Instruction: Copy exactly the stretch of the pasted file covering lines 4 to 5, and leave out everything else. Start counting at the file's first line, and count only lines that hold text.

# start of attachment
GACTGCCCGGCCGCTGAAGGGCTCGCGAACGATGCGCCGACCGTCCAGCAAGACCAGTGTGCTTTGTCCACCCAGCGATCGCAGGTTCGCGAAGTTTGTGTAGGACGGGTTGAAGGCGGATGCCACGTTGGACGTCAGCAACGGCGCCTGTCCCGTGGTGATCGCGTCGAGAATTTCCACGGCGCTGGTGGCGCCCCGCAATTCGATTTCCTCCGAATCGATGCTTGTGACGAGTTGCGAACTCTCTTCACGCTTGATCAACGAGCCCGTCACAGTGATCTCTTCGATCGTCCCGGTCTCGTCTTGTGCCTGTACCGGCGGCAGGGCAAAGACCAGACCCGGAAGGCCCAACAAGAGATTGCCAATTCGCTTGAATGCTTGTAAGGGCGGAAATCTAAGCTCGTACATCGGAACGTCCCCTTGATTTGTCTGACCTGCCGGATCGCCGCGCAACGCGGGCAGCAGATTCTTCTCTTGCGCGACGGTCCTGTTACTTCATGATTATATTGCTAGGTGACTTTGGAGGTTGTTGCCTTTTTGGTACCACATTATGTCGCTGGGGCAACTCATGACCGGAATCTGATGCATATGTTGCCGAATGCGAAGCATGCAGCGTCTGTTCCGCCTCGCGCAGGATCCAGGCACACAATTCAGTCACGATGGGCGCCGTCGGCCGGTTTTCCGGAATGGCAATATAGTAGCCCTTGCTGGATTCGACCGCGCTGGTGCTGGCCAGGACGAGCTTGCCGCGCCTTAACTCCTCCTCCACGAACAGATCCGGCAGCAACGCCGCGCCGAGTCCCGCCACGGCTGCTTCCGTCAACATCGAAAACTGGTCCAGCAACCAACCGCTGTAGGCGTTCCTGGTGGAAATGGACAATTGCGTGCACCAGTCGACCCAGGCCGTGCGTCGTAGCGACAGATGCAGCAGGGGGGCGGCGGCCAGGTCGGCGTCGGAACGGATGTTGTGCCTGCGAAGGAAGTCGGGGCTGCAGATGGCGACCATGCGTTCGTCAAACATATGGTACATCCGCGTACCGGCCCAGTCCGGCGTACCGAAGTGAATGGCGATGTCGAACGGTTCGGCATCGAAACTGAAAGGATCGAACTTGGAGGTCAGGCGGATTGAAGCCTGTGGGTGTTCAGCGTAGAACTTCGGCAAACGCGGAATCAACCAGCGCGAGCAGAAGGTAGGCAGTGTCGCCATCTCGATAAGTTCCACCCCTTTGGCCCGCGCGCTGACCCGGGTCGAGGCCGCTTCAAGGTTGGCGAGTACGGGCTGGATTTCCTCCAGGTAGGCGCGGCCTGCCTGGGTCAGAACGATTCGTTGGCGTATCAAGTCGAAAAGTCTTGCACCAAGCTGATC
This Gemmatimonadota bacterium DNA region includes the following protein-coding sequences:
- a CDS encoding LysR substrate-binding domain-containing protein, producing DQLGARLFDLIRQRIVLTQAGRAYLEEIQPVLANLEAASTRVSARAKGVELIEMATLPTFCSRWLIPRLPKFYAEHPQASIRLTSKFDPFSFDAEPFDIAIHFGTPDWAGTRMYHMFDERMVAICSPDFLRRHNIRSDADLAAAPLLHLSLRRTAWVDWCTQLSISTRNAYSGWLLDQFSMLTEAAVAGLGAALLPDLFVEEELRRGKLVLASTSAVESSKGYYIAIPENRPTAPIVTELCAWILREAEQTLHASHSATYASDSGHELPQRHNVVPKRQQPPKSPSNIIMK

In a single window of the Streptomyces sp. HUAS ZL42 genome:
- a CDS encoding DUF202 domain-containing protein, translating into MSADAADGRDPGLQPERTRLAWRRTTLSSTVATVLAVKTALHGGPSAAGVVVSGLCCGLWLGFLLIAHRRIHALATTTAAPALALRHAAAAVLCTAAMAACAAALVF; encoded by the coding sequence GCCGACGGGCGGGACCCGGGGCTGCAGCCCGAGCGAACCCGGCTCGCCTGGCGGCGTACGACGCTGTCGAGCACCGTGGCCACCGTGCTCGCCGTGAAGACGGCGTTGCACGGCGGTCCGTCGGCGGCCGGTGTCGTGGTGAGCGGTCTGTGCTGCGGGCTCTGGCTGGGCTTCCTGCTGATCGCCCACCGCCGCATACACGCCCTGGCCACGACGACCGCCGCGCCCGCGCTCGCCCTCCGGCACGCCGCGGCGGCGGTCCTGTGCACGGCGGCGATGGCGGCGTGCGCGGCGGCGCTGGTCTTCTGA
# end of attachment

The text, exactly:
In a single window of the Streptomyces sp. HUAS ZL42 genome:
- a CDS encoding DUF202 domain-containing protein, translating into MSADAADGRDPGLQPERTRLAWRRTTLSSTVATVLAVKTALHGGPSAAGVVVSGLCCGLWLGFLLIAHRRIHALATTTAAPALALRHAAAAVLCTAAMAACAAALVF; encoded by the coding sequence GCCGACGGGCGGGACCCGGGGCTGCAGCCCGAGCGAACCCGGCTCGCCTGGCGGCGTACGACGCTGTCGAGCACCGTGGCCACCGTGCTCGCCGTGAAGACGGCGTTGCACGGCGGTCCGTCGGCGGCCGGTGTCGTGGTGAGCGGTCTGTGCTGCGGGCTCTGGCTGGGCTTCCTGCTGATCGCCCACCGCCGCATACACGCCCTGGCCACGACGACCGCCGCGCCCGCGCTCGCCCTCCGGCACGCCGCGGCGGCGGTCCTGTGCACGGCGGCGATGGCGGCGTGCGCGGCGGCGCTGGTCTTCTGA